membership is but forty-five. The Sabbath School attendance, fifty. The present officials are Rev. H. C. Hazen,
Pastor; Daniel Marsh, Darius C. Avery and Benjamin S. Gregory, Trustees. The church building cost about $3,000.
METHODIST EPISCOPAL YOUNGS' SOCIETY OF DEWITT.- This society was organized in 1871, in the village of Orville,
now DeWitt. under the ministration of Rev. Dan Barnes, taking the name and title of "The Ycungs' Society."
The first Trustees were John Youngs, Sr., John Youngs, Jr., Zephaniah Lathrop, Benjamin Booth and Peter G. Van
Slyke. This was then in the Pompey Circuit, of which William Case was then Presiding Elder, and the pastors were
Rev. Dan Barnes and James Kelsey. The first class consisted of the Trustees and John Russell, Freelove Russell,
Elizabeth Youngs, Seth Youngs, Jonas Scott, Mary Scott and Daniel Knapp. Immediately upon this organization they
proceeded to erect their church, which stands upon the Turnpike leading to Jamesyule. The society was reorganized
and reincorporated in May, 1826, as the Methodist Episcopal Youngs' Society of Orville. This society continued
occupying their church until 1863, when the Presbyterian Society disbanded and gave their church building to this
society in consideration of certain repairs. A special act of the Legislature was procured allowing this transfer,
also empowering the Youngs' Society to convey their building to the School District, since which time the Youngs'
Church has been used as a school house. The society at an expense of $1,200, repaired the old Presbyterian Church,
which the society still occupy. The present membership is fifty. Sabbath School attendance seventy-five. The present
Trustees are Emerson Kinne, James Moulter, D. C. Peck, Wm. Adams and G. C. Ferris. Rev. Shurtliff is pastor of
this and Jamesville charge.
FIRST PRESBYTERIAN CHURCH of Collamer. - Meetings were held in what was known as the Britton Settlement school
house, where, in Oct. 1842, the church was organized with a membership of seventeen, among whom were John Furbeck,
Sarah Baker, Deborah Furbeck, Prudence Smith and the present elders, Porter Baker, Samuel Baker, John Powlesland,
and Orlando Spencer; also Deacons Dwight Baker and Andrew Fuller. In 1843 the present church edifice was erected
at a cost of $600. The organization was effected under the pastorate of Rev. Amos W. Seeley who was succeeded by
Rev. A. C. Lathrop who remained three years, followed by Rev. B. Ladd, after whom came Rev. Marcus Smith who labored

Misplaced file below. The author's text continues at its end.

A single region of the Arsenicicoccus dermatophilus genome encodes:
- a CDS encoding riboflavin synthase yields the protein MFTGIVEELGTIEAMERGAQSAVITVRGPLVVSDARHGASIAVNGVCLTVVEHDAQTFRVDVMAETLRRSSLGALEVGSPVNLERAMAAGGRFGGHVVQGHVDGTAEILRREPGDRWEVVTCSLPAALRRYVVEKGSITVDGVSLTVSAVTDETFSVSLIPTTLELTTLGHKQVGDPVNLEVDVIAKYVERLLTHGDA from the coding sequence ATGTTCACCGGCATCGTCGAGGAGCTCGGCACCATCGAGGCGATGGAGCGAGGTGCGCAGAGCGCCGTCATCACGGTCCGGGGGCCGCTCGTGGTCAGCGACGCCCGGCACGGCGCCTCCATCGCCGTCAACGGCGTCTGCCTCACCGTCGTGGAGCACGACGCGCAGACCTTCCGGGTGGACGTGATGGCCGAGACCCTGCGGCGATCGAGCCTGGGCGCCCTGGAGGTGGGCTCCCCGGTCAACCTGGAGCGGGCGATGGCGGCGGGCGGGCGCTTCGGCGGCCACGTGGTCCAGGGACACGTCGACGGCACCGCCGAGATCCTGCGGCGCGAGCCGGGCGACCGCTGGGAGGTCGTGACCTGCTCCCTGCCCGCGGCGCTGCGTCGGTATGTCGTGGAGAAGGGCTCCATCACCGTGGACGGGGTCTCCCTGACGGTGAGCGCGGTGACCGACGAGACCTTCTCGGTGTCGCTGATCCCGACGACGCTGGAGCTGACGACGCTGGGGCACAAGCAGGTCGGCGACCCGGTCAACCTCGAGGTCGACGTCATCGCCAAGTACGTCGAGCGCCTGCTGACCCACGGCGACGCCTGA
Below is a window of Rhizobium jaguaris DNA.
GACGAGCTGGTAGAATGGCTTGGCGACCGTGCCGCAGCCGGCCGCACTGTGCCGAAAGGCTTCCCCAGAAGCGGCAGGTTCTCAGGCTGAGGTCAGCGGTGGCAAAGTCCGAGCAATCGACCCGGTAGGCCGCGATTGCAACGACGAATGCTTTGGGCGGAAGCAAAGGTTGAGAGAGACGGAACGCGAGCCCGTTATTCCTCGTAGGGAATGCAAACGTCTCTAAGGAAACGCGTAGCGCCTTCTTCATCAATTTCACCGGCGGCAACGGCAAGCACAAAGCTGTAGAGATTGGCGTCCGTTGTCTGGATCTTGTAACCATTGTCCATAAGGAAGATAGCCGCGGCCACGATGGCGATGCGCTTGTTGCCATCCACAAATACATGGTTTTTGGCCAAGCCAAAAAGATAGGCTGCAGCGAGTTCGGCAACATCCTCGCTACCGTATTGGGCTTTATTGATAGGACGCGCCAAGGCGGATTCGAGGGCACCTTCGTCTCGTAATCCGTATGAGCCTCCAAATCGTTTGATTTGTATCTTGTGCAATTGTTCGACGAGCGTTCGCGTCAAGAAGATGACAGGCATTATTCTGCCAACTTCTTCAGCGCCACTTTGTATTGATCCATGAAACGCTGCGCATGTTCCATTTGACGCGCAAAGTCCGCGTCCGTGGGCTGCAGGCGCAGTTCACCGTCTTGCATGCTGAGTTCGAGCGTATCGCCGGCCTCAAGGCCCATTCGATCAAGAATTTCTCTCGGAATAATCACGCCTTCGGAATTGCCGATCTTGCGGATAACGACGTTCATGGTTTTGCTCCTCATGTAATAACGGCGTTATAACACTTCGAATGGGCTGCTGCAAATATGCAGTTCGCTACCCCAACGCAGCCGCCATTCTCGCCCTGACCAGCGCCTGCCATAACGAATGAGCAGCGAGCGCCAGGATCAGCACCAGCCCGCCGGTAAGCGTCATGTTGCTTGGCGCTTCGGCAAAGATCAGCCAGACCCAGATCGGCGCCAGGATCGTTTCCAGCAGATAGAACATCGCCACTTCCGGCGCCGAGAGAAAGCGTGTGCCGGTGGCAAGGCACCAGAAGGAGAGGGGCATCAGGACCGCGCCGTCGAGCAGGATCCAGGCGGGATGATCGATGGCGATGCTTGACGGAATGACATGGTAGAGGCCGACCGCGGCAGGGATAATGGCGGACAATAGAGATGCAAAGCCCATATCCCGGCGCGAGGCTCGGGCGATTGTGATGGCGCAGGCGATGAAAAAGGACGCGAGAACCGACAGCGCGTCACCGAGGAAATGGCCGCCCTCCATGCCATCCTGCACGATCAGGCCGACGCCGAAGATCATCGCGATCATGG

here for twelve years, then Rev. J. M. Chrysler was called and remained five years; since then the present pastor,
John M. Perkins. The present membership is seventy. Sabbath school attendance fifty.
FIRST PRESBYTERIAN CHURCH, of East Syracuse.- This, the youngest church in the county, was organized in 1876, by
Rev. J. M. Chrysler, who came as a missionary preacher and by his energy succeeded in organizing a society and
erecting a commodious church on the corner of Carpenter and Ellis streets. The society was organized, January 27,
1876, with twenty members-the most active of whom were Mr. and Mrs. John Jones, Mr. and Mrs. John A. Henry, Mr.
and Mrs. E. S. Walker and Evan J. Crans. There have been 17 accessions since the organization and the flourishing
Sabbath School of seventy members is a strong auxiliary. Rev. J. M. Chrysler still continues in charge and secures
the hearty cooperation of his people.
METHODIST EPISCOPAL CHURCH, of Collamer.This was the first charge of the North Manlius Circuit and in 1828, when
it was organized, was so designated. In 1830 the society erected their church at what is now Collamer Village then
known as the Britton Settlement, under the pastorate of Rev. Austin Briggs. There were then nine trustees who were,
the pastor, Adam Harrower, Isaac Carhart, Walter Wright, James Wright, Erastus B. Perkins, John Rowe and Abraham
Delamater, all members of the first class which was organized several years prior to this time under the ministration
of Rev. Seth Youngs.
About 1841, when the Rev. A. E. Munson came to this charge, he found the society in a condition that required a
reorganization and through his efforts the society was reincorporated as the First M. E. Church of the northern
part of De Witt. The church has been several times repaired and in 1857 it was rededicated as the first M. E. Church
of Collamer. It cost about $2,500. The present membership is 112; Sabbath school 137. Present pastor, Rev. M. A.
FLOURING MILLS.- Lanark Mills were erected in 1823, by Robert Richardson, about 1-2 mile north of Jamesville. They